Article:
July 25, 2007 |
Hugh Panero, one of the founders of XM Satellite Radio Holdings Inc., is departing as chief executive of the company, a title he would have lost anyway if XM's proposed combination with rival Sirius Satellite Radio Inc. goes through. Panero's duties will be assumed on an interim basis by Nate Davis, who had been in the role of president and chief operating officer since July 2006. Davis, a former telecommunications executive, has served on the board of XM since 1999.
October 8, 2007 |
Through the years, Bob Dylan's dealings with the public have been difficult. Hear him live and he can be a mumbling and aloof musician. Riffle through interviews with Dylan on YouTube and you discover a contentious, pretentious artist who is laconic, distant, apparently indifferent to enunciation, pleasantries and other everyday social constructs.
October 13, 2008 |
Howard Stern, the self-proclaimed King of All Media, has lost his crown. The shock jock's syndicated morning radio show once drew a national audience of 12 million, but since jumping to satellite radio three years ago, his listeners have dwindled to a fraction of that.
July 24, 2008 |
Federal regulators appeared poised Wednesday to give final approval to the merger of the nation's only two satellite radio operators, which would bring together the two struggling companies after a 17-month quest. Deborah Taylor Tate, a Republican who held the swing vote on the five-member Federal Communications Commission, reportedly was ready to vote in favor of the $3.9-billion merger if Sirius Satellite Radio Inc. and XM Satellite Radio Holdings Inc. agreed to new conditions.
March 21, 2007 |
The chairman of the Senate's antitrust subcommittee Tuesday blasted the proposed merger of the country's two satellite radio providers, saying it would create a "business colossus" that would raise prices for listeners. "You have every right to ask ... but it's another thing to grant you that permission to be virtually unrivaled, unchallenged in this whole area," Sen. Herb Kohl (D-Wis.) said at the third hearing on Capitol Hill over the merger. "What a business!
October 18, 2004 |
In announcing his defection to satellite radio, shock jock Howard Stern thumbed his nose at regulators, boasting that his raunchy show would then be free of government meddlers and fines. Some experts say Stern shouldn't be so sure the long arm of the law won't try to muzzle him -- even in outer space. "If the neoconservatives in government really want him, I think Howard Stern would have to move to Mars" to continue his shtick, said Deborah A.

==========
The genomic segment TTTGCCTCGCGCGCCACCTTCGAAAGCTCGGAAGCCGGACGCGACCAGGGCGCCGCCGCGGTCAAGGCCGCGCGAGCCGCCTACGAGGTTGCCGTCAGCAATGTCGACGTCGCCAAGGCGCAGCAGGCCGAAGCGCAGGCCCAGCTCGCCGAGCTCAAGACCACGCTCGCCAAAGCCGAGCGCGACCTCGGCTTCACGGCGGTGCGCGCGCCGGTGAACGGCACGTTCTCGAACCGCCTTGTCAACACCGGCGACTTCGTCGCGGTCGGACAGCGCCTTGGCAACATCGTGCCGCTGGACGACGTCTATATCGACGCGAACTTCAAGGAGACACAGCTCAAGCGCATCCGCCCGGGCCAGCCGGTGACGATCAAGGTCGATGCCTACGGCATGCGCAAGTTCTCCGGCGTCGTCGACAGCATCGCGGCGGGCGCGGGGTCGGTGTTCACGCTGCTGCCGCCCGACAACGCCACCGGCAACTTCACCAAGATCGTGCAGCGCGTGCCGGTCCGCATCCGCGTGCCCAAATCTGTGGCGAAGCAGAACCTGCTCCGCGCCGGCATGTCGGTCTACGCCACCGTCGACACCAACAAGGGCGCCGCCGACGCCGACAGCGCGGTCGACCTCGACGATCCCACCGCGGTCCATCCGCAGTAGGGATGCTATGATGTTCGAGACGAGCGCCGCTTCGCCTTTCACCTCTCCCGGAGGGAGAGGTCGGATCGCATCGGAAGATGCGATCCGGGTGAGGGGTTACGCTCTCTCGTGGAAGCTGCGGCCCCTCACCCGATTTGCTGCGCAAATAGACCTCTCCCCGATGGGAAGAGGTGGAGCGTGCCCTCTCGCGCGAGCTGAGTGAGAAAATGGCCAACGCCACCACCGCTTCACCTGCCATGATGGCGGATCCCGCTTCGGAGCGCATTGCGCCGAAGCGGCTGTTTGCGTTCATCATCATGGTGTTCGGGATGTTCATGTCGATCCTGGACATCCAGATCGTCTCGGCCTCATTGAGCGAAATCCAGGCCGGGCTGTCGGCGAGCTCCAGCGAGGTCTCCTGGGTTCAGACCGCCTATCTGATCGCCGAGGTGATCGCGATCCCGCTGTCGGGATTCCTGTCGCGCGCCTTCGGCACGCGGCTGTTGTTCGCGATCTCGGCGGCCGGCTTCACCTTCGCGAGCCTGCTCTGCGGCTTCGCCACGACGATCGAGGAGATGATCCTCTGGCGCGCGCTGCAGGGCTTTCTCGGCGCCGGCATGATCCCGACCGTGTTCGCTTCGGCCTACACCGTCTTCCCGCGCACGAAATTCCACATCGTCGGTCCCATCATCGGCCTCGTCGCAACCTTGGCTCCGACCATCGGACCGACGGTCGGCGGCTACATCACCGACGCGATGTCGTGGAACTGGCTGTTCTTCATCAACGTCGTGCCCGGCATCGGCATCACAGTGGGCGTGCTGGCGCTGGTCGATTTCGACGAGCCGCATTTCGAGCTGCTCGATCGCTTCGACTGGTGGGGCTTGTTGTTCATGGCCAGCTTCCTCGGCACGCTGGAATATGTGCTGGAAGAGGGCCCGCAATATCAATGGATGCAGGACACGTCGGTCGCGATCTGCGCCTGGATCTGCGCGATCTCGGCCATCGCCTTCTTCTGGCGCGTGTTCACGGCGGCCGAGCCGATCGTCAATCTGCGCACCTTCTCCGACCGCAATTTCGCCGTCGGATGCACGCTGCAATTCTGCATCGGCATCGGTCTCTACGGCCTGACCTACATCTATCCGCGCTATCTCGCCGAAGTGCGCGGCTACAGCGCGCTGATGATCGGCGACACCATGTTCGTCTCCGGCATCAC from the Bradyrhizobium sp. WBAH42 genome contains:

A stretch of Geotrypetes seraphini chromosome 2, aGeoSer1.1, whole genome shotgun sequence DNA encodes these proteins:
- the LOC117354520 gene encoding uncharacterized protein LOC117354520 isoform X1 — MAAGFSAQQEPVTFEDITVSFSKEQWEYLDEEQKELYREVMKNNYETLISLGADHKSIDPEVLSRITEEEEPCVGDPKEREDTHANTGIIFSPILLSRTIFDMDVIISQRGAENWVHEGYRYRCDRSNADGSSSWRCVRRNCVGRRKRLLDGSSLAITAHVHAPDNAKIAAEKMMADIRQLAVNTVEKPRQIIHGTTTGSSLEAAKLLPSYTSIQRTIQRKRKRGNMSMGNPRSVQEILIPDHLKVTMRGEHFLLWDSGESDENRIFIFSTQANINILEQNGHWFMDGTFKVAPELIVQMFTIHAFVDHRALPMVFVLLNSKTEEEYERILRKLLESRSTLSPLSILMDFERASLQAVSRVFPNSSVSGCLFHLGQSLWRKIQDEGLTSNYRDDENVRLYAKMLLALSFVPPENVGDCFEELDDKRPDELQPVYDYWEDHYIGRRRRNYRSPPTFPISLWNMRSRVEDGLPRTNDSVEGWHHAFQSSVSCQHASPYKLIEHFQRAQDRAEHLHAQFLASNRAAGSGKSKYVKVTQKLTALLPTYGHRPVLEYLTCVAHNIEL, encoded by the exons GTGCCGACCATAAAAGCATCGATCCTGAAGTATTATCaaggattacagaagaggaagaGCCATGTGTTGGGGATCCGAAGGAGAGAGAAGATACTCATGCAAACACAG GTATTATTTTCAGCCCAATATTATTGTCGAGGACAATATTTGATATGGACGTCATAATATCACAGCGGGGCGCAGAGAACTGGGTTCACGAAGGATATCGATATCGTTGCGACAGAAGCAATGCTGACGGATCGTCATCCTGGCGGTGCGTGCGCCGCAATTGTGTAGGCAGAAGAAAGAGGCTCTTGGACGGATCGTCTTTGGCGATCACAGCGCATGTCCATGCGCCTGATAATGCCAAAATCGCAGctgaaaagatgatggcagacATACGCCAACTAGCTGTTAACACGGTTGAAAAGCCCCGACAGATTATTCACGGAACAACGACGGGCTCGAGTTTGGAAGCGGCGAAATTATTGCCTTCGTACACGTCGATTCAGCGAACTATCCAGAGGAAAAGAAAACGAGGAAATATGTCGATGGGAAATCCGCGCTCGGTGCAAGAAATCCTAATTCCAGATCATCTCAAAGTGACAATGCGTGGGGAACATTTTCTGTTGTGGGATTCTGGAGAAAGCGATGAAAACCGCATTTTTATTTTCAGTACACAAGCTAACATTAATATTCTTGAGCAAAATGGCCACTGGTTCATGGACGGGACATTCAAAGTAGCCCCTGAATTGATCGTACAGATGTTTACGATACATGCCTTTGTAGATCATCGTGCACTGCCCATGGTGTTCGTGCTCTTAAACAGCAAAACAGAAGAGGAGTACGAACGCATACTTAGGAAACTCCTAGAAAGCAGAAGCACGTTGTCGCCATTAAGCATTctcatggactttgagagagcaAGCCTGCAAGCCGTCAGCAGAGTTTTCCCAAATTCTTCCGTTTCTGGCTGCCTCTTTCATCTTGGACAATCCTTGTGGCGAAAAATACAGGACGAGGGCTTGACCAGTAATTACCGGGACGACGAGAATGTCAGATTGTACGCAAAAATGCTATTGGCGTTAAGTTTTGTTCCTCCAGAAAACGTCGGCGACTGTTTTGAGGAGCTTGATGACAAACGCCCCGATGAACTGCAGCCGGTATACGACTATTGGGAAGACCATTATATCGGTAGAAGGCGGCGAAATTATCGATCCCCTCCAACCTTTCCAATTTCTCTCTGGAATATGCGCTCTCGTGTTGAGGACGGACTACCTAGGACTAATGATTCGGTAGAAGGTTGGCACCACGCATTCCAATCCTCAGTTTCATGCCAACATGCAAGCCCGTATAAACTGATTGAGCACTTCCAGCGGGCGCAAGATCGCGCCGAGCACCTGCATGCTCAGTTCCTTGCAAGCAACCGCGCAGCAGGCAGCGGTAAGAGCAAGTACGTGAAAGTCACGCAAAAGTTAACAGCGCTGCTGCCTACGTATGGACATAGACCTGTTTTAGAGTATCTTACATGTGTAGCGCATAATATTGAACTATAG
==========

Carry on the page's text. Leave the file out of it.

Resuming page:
October 7, 2004 |
Shock jock Howard Stern, whose raunchy antics have redefined talk radio while placing him at the center of a national debate on media indecency, told listeners Wednesday that he was abandoning traditional broadcasting for satellite radio -- a money-losing, unregulated, subscriber-only medium that reaches a fraction of his millions of listeners.
June 3, 2001 |
In a once-abandoned printing factory that used to churn out National Geographic magazines, 82 immaculate, gleaming radio studios stand at near-silent attention, waiting for a master switch to be thrown in late summer. XM Satellite Radio Holdings Inc. is gearing up to go on the air in a big way: 100 channels of digital music and talk radio beamed to your car, broadcasting everything from rock, pop and country to news, comedy and evangelical programming.
November 1, 2001 |
The future of radio has arrived. But was it worth waiting for? And paying for? Satellite pay radio, beamed straight from space to your car or home, marks the first major advance in radio signal delivery since the introduction of FM in the 1930s. Last month, after much hype and numerous delays, XM Satellite Radio began rolling out its 100-channel service for $9.99 a month (plus about $225 or moreand up for a receiver) to several cities, including Los Angeles.